Much like the titular subject of his densely chewy, enormously satisfying new musical, Lin-Manuel Miranda is clearly so driven by, fascinated with, and passionate about something that he has been unable to keep from inserting himself into it, messing around with its guts enough to leave an indelible mark. Alexander Hamilton, the exceptionally driven founding father, loved his adopted, newborn country so deeply that he couldn't help but pour most of his energies into it, tinkering endlessly with details of its very foundation in hopes not only of ensuring its best possible future, but his legacy along with it. Just as Hamilton helped make this country what it is, Miranda has worked obsessively to push forward, and thereby ensure the continued relevance of, one of its more iconic art forms, which will not be the same as a result of his multifaceted attention to it.
Even before Hamilton entered previews, it became the hottest show in town, and tickets to see it became almost astonishingly hard to come by. When I finally snagged a pair, I decided to avoid reading or listening to other people's opinions about the musical. It's been a long time since any show snowballed the way this one has, and in far less breathless situations, I tend to believe the hype. I've almost always experienced serious disappointment as a result. It turned out to be pretty hard to tune it all out this time around, no matter how hard I tried. When a production gets lauded as often as this one has--when it regularly gets called game-changing, paradigm-shifting, unparalleled, and even revolutionary--it becomes pretty hard to keep the wax in one's ears and remain bound in ignorance to the mast.
Hamilton deserves the accolades it's getting (I don't agree with Hilton Als's review, which is the one I gave in and read in advance of the show, and which I think, atypically, sort of misses the point). Still, I can't call it revolutionary, because to do so, at least as I see it, is to insult Miranda and what he and his cast and creative team are doing, here. "Revolutionary" implies something utterly unprecedented, and Miranda has worked too hard--as Hamilton once did, I suppose--to bring the past and the present together in order to shape the future. Hamilton is instead, brilliantly and beautifully evolutionary. It's no invading, disruptive alien; it belongs in the American musical theater canon the way Hamilton belonged in New York.
I found it hard not to think, while I watched it, of Hair in this respect. That musical, which premiered in the same building (if not the same theater) and was similarly heralded as revolutionary, managed, as Hamilton does, to bring pop forms people have long struggled (and failed) to adapt for the stage, breathe new life into old ideas, thrill audiences in ways nothing else has for a very long time, nudge the American stage musical along at a time when an awful lot of its offerings were seriously played.
Then again, Hair isn't the only musical that Hamilton evokes, whether directly or indirectly. There are so many references to so many other things that my husband noted he wished the musical came with footnotes. I reiterate, Miranda knows his shit and has clearly worked his ass off, and as a result, Hamilton is practically Talmudic in its layered references, not only to past Broadway shows, but also to popular music styles and performers, dance trends, pop culture, social mores. It's postmodern in the very best sense of the term: a pastiche of American history, American popular music, American stage entertainments. Hamilton propels the stage musical forward, while never once forgetting where it came from.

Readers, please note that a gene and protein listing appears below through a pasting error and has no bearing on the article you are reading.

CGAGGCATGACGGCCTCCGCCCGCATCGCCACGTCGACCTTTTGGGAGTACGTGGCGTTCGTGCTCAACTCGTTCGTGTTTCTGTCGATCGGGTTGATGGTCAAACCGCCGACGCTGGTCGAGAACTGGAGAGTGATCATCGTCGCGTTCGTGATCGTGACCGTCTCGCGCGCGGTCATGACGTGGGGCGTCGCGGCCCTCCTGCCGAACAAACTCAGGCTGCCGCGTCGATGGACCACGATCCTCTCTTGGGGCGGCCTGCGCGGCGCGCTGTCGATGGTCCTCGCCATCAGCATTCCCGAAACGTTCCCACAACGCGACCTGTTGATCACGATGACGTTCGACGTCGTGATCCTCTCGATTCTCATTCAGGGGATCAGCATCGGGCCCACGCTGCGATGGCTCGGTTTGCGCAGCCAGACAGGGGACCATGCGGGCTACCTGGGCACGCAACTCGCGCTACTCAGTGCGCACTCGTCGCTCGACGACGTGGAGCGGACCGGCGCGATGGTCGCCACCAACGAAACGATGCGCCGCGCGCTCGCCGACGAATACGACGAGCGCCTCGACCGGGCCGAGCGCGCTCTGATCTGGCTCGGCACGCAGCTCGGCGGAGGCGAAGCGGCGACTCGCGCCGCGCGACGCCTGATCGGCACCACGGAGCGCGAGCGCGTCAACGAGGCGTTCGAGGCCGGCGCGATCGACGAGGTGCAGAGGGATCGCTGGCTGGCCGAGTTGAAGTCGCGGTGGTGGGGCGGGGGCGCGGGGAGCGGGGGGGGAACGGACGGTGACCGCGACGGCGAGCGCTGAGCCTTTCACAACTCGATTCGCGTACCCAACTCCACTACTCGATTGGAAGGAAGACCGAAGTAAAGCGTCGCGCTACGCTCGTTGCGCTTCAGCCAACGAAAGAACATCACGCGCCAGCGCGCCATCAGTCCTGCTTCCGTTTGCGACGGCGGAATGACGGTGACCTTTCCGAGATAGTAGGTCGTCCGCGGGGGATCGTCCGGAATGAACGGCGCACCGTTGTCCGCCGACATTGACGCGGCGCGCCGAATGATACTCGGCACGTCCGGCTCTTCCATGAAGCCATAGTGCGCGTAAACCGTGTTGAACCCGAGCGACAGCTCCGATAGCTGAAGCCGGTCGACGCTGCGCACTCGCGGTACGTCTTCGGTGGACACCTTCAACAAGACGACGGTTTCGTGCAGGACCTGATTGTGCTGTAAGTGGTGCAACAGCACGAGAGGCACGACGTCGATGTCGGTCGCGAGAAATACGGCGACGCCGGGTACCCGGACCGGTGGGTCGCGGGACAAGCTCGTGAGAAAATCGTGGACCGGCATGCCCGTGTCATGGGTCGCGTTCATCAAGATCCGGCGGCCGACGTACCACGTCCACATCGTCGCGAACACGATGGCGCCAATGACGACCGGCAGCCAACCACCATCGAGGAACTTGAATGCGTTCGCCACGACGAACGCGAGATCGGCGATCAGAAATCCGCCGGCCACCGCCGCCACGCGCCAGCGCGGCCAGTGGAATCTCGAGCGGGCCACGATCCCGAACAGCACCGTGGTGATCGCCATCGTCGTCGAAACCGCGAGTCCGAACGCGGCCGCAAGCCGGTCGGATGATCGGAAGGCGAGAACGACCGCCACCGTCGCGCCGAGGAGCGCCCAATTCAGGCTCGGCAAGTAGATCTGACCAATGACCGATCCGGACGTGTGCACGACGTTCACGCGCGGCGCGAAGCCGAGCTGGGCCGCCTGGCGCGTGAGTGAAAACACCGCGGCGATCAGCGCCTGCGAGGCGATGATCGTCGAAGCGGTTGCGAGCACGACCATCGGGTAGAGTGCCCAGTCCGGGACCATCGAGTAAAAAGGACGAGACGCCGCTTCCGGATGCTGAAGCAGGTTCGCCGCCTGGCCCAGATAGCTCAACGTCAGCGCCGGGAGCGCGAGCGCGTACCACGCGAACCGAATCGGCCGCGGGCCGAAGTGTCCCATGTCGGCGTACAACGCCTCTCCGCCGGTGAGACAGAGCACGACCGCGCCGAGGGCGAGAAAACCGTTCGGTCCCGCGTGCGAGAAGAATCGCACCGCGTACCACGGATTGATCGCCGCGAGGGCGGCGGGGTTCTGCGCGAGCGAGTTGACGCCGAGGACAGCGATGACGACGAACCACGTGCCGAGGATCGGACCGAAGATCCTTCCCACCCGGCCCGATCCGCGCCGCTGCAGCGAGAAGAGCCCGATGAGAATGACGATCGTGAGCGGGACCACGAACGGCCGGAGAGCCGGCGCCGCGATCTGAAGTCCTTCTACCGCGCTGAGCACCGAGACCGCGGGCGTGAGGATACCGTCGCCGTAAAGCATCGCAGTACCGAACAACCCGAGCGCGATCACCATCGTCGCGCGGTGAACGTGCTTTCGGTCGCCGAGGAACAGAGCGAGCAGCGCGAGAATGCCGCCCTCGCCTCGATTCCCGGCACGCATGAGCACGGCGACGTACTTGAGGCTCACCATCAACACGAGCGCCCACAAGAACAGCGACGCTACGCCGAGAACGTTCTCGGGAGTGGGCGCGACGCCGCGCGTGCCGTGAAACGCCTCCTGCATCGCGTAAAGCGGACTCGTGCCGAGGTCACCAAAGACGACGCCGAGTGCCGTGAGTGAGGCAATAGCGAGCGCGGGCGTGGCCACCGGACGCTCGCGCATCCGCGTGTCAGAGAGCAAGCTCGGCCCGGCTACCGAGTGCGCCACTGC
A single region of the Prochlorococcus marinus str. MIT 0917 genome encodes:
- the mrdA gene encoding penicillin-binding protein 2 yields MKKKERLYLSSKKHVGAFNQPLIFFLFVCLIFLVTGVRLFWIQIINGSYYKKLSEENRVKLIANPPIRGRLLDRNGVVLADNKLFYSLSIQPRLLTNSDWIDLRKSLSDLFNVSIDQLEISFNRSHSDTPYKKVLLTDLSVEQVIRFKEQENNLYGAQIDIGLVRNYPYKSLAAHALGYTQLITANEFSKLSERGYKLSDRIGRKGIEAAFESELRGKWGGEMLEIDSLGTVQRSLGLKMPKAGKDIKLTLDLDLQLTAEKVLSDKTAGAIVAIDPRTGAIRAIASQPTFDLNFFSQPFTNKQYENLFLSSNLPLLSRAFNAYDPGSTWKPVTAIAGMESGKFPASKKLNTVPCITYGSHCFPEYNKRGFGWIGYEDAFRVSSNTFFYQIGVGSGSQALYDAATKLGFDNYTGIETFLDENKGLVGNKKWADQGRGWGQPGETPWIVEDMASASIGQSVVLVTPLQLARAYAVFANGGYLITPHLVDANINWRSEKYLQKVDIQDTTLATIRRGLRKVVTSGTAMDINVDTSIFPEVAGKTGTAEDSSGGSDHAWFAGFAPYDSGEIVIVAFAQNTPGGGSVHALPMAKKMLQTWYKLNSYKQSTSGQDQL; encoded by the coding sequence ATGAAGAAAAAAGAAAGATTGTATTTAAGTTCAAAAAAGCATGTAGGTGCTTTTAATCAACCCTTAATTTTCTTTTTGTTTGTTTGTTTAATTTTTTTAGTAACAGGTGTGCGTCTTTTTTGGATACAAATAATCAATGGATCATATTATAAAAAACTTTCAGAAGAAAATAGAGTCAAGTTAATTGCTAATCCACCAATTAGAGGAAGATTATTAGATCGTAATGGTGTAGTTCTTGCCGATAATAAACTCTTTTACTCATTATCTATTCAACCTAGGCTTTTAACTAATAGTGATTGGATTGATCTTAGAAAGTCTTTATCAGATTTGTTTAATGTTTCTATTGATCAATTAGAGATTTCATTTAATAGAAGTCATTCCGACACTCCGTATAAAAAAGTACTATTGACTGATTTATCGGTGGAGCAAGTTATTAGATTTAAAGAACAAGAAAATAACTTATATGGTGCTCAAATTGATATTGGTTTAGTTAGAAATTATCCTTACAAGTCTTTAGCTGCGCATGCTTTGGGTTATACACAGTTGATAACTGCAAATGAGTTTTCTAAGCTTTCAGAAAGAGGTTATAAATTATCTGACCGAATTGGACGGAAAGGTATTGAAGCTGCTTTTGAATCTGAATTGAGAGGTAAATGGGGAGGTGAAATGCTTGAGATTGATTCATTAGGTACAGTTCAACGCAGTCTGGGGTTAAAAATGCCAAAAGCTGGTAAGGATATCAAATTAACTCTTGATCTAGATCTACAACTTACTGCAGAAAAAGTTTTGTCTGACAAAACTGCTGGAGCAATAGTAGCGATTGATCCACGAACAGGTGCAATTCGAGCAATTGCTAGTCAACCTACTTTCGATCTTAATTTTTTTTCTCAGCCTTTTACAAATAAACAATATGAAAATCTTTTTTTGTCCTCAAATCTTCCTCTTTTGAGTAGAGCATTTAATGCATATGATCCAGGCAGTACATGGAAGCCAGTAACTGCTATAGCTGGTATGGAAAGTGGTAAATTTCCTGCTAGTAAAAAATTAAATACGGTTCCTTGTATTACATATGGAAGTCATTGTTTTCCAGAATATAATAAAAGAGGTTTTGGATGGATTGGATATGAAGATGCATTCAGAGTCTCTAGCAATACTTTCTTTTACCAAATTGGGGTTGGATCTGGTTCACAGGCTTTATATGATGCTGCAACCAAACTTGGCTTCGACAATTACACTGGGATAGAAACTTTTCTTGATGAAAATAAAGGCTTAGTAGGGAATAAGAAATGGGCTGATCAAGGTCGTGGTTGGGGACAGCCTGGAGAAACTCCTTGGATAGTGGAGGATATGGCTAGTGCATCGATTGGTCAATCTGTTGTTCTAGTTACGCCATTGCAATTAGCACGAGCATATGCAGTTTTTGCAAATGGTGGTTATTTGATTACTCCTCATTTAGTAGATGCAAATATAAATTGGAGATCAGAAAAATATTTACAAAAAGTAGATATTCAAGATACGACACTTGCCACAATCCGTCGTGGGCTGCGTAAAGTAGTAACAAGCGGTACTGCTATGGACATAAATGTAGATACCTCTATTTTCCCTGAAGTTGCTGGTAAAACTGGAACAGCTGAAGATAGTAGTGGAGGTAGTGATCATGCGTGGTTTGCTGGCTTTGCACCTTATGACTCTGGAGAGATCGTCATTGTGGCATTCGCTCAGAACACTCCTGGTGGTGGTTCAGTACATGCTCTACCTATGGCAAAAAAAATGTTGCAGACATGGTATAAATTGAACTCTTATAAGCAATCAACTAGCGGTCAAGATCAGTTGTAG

As a result, it takes risks in some ways, and remains pretty traditional in others. You won't, for example, see much in the way of commentary on or departure from the serious, and vaguely worrying, bromance trend in contemporary musicals. Hamilton fails the Bechdel test in a big, big way. There's no attempt to challenge or to change the stubborn gender codes and assumptions that are buried deep in traditional narrative, contemporary commercial staging, or modern pop (let's just say all the rap battles are performed by dudes at their most swaggeringly macho). On the other hand, the whole fucking show is rapped by actors of color who earnestly and believably depict our lily-white founding fathers, for crying out loud. Not even a century ago, the whole cast would have been arrested, or much worse, for even thinking about such a production; right now, even the most rap-averse members of my parents' generation are raving about how brilliant Hamilton is. That alone, I would argue, is innovation and accomplishment enough.
Hamilton, then, will surely enter the canon (whatever you feel about the canon is a whole other conversation altogether). But it'll also help ensure that the canon will be wider, smarter, more inclusive, more truly representative. Like this country, after all, Hamilton was made by immigrants. And as most of us know--and as the show itself reminds us--this great, flawed nation's immigrants get the job done. Hamilton is dead. Long live Hamilton.